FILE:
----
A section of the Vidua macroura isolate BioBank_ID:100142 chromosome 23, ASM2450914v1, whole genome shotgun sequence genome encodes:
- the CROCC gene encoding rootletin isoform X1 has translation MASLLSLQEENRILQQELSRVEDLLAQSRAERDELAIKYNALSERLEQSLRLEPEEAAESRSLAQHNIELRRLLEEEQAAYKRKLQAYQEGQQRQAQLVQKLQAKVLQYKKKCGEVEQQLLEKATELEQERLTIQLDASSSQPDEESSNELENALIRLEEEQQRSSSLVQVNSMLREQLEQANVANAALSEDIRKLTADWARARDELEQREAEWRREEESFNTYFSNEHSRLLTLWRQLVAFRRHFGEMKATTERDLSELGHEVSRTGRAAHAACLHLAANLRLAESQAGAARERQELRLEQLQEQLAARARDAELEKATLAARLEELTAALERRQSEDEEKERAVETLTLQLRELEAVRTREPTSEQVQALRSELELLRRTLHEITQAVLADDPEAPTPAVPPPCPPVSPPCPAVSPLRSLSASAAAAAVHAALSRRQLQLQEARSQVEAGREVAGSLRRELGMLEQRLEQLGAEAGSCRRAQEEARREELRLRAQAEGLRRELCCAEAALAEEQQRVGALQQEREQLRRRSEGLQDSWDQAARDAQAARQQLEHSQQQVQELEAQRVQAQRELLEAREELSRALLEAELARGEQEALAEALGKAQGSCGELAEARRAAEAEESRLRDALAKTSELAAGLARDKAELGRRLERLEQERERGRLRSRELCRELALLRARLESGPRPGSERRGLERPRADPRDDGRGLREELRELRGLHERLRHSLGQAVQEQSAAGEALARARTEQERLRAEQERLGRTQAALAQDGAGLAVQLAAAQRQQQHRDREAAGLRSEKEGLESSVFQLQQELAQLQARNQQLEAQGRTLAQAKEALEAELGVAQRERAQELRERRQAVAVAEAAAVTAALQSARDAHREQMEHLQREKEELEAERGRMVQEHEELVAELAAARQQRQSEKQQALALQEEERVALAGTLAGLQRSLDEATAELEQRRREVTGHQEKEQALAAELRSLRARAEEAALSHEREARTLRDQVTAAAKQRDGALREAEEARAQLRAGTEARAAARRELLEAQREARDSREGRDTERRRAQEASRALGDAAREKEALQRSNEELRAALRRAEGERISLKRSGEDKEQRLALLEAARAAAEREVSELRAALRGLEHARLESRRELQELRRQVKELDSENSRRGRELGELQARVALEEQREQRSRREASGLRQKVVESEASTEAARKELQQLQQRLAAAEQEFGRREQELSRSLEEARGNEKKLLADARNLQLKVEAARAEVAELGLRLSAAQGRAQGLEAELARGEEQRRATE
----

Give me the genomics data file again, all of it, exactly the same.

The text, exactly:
A section of the Vidua macroura isolate BioBank_ID:100142 chromosome 23, ASM2450914v1, whole genome shotgun sequence genome encodes:
- the CROCC gene encoding rootletin isoform X1 has translation MASLLSLQEENRILQQELSRVEDLLAQSRAERDELAIKYNALSERLEQSLRLEPEEAAESRSLAQHNIELRRLLEEEQAAYKRKLQAYQEGQQRQAQLVQKLQAKVLQYKKKCGEVEQQLLEKATELEQERLTIQLDASSSQPDEESSNELENALIRLEEEQQRSSSLVQVNSMLREQLEQANVANAALSEDIRKLTADWARARDELEQREAEWRREEESFNTYFSNEHSRLLTLWRQLVAFRRHFGEMKATTERDLSELGHEVSRTGRAAHAACLHLAANLRLAESQAGAARERQELRLEQLQEQLAARARDAELEKATLAARLEELTAALERRQSEDEEKERAVETLTLQLRELEAVRTREPTSEQVQALRSELELLRRTLHEITQAVLADDPEAPTPAVPPPCPPVSPPCPAVSPLRSLSASAAAAAVHAALSRRQLQLQEARSQVEAGREVAGSLRRELGMLEQRLEQLGAEAGSCRRAQEEARREELRLRAQAEGLRRELCCAEAALAEEQQRVGALQQEREQLRRRSEGLQDSWDQAARDAQAARQQLEHSQQQVQELEAQRVQAQRELLEAREELSRALLEAELARGEQEALAEALGKAQGSCGELAEARRAAEAEESRLRDALAKTSELAAGLARDKAELGRRLERLEQERERGRLRSRELCRELALLRARLESGPRPGSERRGLERPRADPRDDGRGLREELRELRGLHERLRHSLGQAVQEQSAAGEALARARTEQERLRAEQERLGRTQAALAQDGAGLAVQLAAAQRQQQHRDREAAGLRSEKEGLESSVFQLQQELAQLQARNQQLEAQGRTLAQAKEALEAELGVAQRERAQELRERRQAVAVAEAAAVTAALQSARDAHREQMEHLQREKEELEAERGRMVQEHEELVAELAAARQQRQSEKQQALALQEEERVALAGTLAGLQRSLDEATAELEQRRREVTGHQEKEQALAAELRSLRARAEEAALSHEREARTLRDQVTAAAKQRDGALREAEEARAQLRAGTEARAAARRELLEAQREARDSREGRDTERRRAQEASRALGDAAREKEALQRSNEELRAALRRAEGERISLKRSGEDKEQRLALLEAARAAAEREVSELRAALRGLEHARLESRRELQELRRQVKELDSENSRRGRELGELQARVALEEQREQRSRREASGLRQKVVESEASTEAARKELQQLQQRLAAAEQEFGRREQELSRSLEEARGNEKKLLADARNLQLKVEAARAEVAELGLRLSAAQGRAQGLEAELARGEEQRRATE